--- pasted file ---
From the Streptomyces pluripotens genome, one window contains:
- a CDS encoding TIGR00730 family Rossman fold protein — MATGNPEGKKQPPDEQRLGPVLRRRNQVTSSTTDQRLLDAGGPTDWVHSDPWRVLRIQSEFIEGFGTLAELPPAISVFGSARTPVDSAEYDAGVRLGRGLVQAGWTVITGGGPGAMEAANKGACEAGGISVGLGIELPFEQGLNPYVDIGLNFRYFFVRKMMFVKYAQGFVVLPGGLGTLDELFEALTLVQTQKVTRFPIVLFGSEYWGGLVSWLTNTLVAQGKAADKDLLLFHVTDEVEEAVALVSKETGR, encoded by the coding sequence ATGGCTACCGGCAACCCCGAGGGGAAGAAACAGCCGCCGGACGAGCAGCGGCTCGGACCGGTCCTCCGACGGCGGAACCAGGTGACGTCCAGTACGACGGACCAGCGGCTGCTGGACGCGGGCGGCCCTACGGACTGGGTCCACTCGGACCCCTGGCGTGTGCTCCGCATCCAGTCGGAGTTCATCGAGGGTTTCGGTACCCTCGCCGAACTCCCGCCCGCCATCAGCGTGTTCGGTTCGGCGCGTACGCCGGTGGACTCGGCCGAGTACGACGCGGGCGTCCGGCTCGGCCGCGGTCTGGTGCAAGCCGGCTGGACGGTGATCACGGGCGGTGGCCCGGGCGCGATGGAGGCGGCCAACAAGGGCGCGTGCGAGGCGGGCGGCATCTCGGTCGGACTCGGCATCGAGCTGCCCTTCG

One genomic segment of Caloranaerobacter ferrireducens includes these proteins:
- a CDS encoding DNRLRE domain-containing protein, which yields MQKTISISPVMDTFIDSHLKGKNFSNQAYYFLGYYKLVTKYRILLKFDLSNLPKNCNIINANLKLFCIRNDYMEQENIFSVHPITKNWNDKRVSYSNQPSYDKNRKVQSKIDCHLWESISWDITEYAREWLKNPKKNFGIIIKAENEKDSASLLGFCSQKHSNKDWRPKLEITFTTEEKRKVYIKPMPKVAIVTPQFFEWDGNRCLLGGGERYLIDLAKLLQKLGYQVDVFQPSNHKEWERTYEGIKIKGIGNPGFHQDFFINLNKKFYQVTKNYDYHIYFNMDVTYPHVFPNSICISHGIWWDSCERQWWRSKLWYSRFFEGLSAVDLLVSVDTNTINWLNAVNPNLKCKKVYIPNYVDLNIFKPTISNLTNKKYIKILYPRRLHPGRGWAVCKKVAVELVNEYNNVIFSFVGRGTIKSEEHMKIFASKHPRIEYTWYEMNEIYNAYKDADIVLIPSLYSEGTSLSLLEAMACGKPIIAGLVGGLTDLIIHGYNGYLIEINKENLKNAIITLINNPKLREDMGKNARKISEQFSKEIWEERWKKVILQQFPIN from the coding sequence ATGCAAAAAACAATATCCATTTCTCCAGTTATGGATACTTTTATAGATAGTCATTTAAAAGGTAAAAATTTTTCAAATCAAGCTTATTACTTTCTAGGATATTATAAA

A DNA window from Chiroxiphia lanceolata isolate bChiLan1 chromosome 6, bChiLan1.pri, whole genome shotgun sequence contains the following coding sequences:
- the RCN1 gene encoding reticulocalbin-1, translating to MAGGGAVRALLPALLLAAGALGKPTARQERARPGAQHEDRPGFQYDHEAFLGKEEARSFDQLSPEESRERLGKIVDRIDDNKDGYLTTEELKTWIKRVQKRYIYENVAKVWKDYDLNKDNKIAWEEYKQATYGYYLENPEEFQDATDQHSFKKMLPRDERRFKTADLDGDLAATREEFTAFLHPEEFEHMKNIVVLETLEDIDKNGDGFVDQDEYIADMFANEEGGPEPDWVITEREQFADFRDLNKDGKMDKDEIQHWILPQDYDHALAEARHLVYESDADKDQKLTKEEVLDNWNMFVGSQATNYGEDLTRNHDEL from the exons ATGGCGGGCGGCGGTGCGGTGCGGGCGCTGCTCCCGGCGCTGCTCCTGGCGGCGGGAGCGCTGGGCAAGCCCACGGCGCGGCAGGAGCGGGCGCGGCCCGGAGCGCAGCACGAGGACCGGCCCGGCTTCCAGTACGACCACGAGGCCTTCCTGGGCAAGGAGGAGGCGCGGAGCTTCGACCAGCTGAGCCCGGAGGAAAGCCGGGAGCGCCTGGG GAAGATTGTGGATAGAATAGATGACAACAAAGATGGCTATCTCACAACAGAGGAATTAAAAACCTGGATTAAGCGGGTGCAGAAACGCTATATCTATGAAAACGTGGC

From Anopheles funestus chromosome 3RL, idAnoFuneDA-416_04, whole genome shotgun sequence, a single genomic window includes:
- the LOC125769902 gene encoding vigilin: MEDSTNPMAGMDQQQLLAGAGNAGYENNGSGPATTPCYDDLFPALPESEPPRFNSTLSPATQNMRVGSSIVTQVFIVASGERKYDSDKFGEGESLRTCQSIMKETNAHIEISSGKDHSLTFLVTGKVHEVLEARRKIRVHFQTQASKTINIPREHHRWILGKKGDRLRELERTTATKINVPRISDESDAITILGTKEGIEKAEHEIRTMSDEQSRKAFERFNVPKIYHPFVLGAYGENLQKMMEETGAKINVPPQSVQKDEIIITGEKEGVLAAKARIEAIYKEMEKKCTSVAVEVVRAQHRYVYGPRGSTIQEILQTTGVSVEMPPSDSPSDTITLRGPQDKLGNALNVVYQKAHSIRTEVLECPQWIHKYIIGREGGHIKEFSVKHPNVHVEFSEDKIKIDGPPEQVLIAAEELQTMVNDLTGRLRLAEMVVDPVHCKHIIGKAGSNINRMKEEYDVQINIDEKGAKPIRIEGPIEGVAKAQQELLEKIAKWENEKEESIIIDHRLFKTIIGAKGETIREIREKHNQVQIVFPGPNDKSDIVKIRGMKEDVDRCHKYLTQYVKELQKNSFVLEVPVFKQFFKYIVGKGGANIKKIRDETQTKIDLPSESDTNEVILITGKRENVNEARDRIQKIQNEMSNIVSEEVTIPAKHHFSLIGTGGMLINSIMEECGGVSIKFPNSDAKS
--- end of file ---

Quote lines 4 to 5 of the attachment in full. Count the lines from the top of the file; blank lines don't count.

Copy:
- a CDS encoding DNRLRE domain-containing protein, which yields MQKTISISPVMDTFIDSHLKGKNFSNQAYYFLGYYKLVTKYRILLKFDLSNLPKNCNIINANLKLFCIRNDYMEQENIFSVHPITKNWNDKRVSYSNQPSYDKNRKVQSKIDCHLWESISWDITEYAREWLKNPKKNFGIIIKAENEKDSASLLGFCSQKHSNKDWRPKLEITFTTEEKRKVYIKPMPKVAIVTPQFFEWDGNRCLLGGGERYLIDLAKLLQKLGYQVDVFQPSNHKEWERTYEGIKIKGIGNPGFHQDFFINLNKKFYQVTKNYDYHIYFNMDVTYPHVFPNSICISHGIWWDSCERQWWRSKLWYSRFFEGLSAVDLLVSVDTNTINWLNAVNPNLKCKKVYIPNYVDLNIFKPTISNLTNKKYIKILYPRRLHPGRGWAVCKKVAVELVNEYNNVIFSFVGRGTIKSEEHMKIFASKHPRIEYTWYEMNEIYNAYKDADIVLIPSLYSEGTSLSLLEAMACGKPIIAGLVGGLTDLIIHGYNGYLIEINKENLKNAIITLINNPKLREDMGKNARKISEQFSKEIWEERWKKVILQQFPIN from the coding sequence ATGCAAAAAACAATATCCATTTCTCCAGTTATGGATACTTTTATAGATAGTCATTTAAAAGGTAAAAATTTTTCAAATCAAGCTTATTACTTTCTAGGATATTATAAA

A DNA window from Chiroxiphia lanceolata isolate bChiLan1 chromosome 6, bChiLan1.pri, whole genome shotgun sequence contains the following coding sequences: